“Those two years, coming off the previous 18 years that we had, make you realize that if you stay in this game long enough, that’s going to happen,” Miller said. “It can happen to anybody in any sport at any level. It made me realize how fortunate we were for all those years.”

Central got back to a district final in 2014, losing to a talented Orrville team.

Armed with some of the best and deepest pitching in Central history, the 2015 Crusaders aimed high. The staff of Patrick Murphy, Jake Vance, Clay Davies, Dan Platek and Ryan Lindesmith rivaled the pitching of the 1997 team led by John Haupt, according to Miller.

Central allowed four total runs in its seven tournament games. The Crusaders did not commit a postseason error until one in their 4-2 win against Summit Country Day in the state final.

“We had talked in the preseason about keeping a business-like attitude, trying not to get too high or too low,” Miller said. “With the pitching we had, we didn’t hide the fact that we could do something special if we did the right things.”

It was Central’s third state championship in a nine-year span.

A year later, Miller was looking for a job. Shocked that the Central administration would take his AD job away from him, Miller stepped down as a teacher and coach.

Asked if he’s at peace with how things shook out, the 68-year-old Miller said, “I’ve moved on. I’m that kind of guy.

“You know what? For 37 years, every day, I gave all I had as a teacher, coach and athletic administrator there. I did a lot of extra duty. I gave my heart and soul to that place. And then I had to move on. That’s what you do in life. I knew I still had some years ahead of me. You can’t look back. I was able to land in a great place.”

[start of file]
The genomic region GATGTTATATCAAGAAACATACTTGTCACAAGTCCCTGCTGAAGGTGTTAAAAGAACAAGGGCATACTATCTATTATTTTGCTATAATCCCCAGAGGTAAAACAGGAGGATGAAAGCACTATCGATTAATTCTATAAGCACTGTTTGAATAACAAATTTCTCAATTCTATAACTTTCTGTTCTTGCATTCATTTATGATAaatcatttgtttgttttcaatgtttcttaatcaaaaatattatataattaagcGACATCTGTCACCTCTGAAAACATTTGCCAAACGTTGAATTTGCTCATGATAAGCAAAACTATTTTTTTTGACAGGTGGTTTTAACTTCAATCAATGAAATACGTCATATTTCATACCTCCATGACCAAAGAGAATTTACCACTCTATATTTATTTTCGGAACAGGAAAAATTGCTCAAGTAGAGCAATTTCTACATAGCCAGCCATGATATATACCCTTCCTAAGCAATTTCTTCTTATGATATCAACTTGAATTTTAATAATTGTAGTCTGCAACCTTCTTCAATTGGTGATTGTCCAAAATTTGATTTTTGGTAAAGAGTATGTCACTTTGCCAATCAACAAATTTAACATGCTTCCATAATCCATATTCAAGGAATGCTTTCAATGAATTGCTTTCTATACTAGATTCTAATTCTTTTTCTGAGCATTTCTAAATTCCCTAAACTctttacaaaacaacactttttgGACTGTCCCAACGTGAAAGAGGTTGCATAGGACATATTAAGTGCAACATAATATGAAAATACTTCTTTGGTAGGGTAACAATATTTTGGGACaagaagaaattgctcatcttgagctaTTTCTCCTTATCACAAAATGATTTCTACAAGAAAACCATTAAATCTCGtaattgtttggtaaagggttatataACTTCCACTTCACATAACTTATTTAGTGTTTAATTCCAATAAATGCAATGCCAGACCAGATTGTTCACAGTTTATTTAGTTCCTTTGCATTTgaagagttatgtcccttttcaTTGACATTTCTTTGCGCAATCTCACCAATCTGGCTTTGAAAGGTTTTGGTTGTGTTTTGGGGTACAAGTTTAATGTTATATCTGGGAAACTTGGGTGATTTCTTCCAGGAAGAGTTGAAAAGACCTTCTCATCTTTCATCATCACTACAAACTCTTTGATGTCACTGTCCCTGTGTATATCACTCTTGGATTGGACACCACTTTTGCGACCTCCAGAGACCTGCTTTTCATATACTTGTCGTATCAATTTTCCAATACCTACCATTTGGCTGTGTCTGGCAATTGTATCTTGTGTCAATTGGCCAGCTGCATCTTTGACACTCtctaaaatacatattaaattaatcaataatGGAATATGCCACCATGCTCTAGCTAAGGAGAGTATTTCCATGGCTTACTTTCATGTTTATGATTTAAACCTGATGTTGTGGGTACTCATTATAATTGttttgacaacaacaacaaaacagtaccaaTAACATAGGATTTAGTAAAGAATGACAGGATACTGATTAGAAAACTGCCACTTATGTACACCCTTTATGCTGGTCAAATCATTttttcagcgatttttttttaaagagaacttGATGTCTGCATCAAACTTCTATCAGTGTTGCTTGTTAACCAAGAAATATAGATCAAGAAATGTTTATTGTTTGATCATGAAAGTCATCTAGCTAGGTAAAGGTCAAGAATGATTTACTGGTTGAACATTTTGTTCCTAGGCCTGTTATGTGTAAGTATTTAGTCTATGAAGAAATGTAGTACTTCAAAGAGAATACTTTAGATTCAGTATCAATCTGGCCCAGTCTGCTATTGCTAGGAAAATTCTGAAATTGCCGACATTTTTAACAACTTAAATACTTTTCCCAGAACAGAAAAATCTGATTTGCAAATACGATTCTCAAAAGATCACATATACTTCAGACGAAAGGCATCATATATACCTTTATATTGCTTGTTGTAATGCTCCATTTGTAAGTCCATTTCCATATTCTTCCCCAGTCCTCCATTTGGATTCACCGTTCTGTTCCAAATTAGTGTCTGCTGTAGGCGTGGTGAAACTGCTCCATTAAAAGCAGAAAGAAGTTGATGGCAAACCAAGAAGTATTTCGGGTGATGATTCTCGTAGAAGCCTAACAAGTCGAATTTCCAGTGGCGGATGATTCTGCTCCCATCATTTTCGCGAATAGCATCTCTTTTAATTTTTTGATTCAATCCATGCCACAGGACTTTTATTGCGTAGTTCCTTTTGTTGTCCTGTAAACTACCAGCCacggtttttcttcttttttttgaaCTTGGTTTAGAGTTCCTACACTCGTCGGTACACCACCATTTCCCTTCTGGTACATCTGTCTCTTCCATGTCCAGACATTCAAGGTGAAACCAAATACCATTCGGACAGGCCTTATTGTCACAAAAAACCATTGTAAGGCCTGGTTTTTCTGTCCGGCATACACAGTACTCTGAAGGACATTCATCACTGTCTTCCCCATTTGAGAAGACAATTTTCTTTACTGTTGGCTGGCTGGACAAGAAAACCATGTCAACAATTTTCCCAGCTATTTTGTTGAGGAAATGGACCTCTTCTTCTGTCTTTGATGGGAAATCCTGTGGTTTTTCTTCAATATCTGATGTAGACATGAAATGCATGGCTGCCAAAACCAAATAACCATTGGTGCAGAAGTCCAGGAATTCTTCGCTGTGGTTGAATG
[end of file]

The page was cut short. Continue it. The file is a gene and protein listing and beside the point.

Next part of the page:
Miller was hired as East Canton’s athletic director and baseball coach less than two months after leaving Central, and he has turned its baseball program into a winner. The Hornets won the IVC North last season, marking their first league championship since 1968.

Meanwhile, Massarelli, one of Miller’s former players and a longtime assistant coach, took over at Central.

In 2017, the top-seeded Crusaders lost a gut-wrenching district semifinal as Mooney scored seven runs (with the help of two Central errors) in the top of the seventh to rally for an 11-7 win.

The 2018 Crusaders, again seeded No. 1, were knocked out in their tournament opener in a 1-0 loss to No. 9 seed Columbiana.

“To get knocked out that early, they felt that,” Massarelli said. “It stuck with them. They wanted it that next season.”

They got it. The 2019 Crusaders, seeded No. 2 this time, knocked off No. 1 seed South Range in the district final when they rallied to win 8-6 from a 5-1 first-inning deficit.

After beating Ashtabula Edgewood and Waynedale in the regionals, the Crusaders were back at state. They lost in a semifinal when Ridgewood rallied for a 6-5 win.

Again, a deep pitching staff of Andrew Halas, Austin Beck, Drew Hallgren and Zach Wassil led the way.

“They probably weren’t the most gifted or athletic kids,” Massarelli said. “But they got along so well, they played so well together. They had timely hitting. They had great defense. They threw strikes.

“That’s what it takes to win. I learned that from Doug Miller."